When people think of calla flowers they most commonly associate them with calla lilies (technically known as Zantedeschia, a tribute to the famous botanist Giovanni Zantedeschi). However, there is a species in the same family referred to Calla palustris that grows wild in the cooler regions of the Northern Hemisphere. Although these two plants are similar in appearance and are part of the same genus, this variety only has a single species and contains a cluster of red berries at its center. Calla lilies boast a slightly larger family with eight recognized species; comes in a variety of colors and patterns (from a similar white to that of Calla palustris, to a golden hue, or spotted yellow or pink); grow to roughly around 1 to 3 feet, and are native to Southern Africa.
Although both Zantedeschia and Calla palustris varieties of calla flowers are considered highly poisonous to consume, many still take their chances. The rhizome of the wild calla can be dried, ground or boiled to make it edible. The leaves of calla lilies can also be cooked before consumption; however, most people will advise you to err on the side of safety with this particular culinary art. Calla flowers have a good deal of history, starting as far back as the Romans. This particular plant has, over time, fluctuated between being an emblem of happiness, to a respectful sign of sadness. During Roman times calla lilies were planted just inside the doors of homes at the time of winter solstice. This was done to bring some well needed “light” during the dark and dreary winters. Later on, callas were associated with funerals as they are not only a symbol for peace, they are also long lasting and can withstand warmer temperatures than many other flowers. Calla flowers have returned to a more cheerful use in recent times. During 1937 in New York, one of the largest blooms ever grown was a calla lily; Georgia O’Keefe painted at least eight pieces depicting callas, and an exhibition at the Brooks Museum in Santa Fe, New Mexico featured over 50 depictions of this famous flower, and around 1934 the calla lily became very popular in weddings when a photo of a South African bride displaying a bouquet of callas surfaced.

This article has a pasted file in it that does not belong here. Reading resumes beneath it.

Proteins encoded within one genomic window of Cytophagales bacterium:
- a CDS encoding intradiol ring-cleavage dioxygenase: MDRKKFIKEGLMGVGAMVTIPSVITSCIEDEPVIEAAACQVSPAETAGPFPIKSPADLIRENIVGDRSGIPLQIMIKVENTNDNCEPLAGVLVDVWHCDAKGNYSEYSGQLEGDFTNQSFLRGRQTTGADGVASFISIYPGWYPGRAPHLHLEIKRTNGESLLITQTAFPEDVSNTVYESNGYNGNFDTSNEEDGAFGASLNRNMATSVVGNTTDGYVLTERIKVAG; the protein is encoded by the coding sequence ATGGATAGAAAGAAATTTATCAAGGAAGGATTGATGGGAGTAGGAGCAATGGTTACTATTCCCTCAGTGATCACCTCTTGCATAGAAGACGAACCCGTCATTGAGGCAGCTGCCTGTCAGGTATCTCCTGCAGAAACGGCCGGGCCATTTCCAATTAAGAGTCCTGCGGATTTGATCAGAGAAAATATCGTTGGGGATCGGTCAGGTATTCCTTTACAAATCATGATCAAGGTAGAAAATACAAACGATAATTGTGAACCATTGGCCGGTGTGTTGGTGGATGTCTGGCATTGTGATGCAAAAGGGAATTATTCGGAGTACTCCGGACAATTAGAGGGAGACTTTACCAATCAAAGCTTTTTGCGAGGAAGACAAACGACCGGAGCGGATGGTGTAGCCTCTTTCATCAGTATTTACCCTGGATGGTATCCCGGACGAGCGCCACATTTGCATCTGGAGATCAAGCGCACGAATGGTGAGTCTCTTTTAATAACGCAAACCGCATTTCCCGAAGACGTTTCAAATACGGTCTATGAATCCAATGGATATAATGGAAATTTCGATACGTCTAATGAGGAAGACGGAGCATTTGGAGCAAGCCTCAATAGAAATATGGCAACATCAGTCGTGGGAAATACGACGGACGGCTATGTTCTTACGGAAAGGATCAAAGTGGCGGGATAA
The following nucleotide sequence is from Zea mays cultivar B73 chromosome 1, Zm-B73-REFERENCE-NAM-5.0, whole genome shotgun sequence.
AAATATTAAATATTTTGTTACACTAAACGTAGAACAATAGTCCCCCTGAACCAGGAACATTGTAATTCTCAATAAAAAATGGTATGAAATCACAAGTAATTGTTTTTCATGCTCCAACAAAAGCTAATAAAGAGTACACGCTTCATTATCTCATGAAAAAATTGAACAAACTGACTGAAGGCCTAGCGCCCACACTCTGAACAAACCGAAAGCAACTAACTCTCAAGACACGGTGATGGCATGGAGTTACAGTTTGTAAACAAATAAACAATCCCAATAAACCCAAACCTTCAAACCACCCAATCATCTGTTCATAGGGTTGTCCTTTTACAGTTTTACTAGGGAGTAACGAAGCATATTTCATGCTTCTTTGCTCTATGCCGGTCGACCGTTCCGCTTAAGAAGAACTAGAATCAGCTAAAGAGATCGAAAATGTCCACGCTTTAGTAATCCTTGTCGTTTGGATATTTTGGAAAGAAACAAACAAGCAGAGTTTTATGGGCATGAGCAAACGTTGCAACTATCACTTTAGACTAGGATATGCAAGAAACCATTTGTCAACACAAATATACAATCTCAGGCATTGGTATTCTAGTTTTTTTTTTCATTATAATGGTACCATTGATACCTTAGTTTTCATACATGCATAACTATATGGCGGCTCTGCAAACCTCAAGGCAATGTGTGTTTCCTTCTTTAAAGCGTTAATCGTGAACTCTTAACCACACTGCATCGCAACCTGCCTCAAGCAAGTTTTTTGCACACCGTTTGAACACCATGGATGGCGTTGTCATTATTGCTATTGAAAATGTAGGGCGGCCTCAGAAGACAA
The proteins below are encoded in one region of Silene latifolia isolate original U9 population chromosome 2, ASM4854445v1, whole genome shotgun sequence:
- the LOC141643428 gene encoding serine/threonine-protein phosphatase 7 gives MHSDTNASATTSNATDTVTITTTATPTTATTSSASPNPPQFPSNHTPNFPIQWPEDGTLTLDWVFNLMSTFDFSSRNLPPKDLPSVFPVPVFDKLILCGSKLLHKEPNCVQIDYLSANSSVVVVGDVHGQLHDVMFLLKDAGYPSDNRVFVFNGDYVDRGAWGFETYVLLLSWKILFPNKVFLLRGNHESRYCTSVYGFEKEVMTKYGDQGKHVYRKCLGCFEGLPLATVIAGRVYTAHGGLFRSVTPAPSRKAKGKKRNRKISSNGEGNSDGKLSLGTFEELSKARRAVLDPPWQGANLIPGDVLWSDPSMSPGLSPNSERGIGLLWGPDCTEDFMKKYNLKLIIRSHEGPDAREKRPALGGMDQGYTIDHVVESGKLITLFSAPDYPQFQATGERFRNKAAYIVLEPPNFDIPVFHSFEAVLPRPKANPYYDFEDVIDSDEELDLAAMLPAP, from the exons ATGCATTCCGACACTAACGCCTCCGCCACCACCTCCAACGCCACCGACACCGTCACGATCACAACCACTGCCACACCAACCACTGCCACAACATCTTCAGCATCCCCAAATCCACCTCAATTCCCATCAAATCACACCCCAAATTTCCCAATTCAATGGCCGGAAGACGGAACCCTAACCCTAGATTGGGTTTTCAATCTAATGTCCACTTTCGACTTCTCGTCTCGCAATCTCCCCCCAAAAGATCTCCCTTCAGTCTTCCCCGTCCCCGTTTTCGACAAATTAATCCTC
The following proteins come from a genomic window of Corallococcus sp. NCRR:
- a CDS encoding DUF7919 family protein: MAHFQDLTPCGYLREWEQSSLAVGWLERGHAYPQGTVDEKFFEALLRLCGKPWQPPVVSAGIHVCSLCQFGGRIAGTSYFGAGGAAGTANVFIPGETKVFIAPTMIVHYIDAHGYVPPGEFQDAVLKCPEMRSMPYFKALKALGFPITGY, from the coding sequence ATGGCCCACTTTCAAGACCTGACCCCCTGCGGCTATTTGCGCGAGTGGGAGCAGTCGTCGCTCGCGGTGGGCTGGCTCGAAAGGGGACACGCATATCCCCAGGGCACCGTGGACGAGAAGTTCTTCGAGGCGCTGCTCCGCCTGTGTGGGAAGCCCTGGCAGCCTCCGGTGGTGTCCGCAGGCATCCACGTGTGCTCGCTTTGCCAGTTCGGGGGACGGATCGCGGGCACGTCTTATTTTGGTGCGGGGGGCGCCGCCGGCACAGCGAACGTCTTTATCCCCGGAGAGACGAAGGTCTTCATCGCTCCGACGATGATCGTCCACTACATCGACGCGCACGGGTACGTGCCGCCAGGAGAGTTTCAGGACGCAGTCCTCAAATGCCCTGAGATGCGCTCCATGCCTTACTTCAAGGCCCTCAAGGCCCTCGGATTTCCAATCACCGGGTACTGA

As a gift, calla flowers can be very meaningful. Although they are predominately thought of as an emblem for spiritual peace, they are also thought to represent magnificence, purity and rebirth. Callas can be given as a houseplant, in a bouquet, boutonniere, or even clipped and given as a single flower.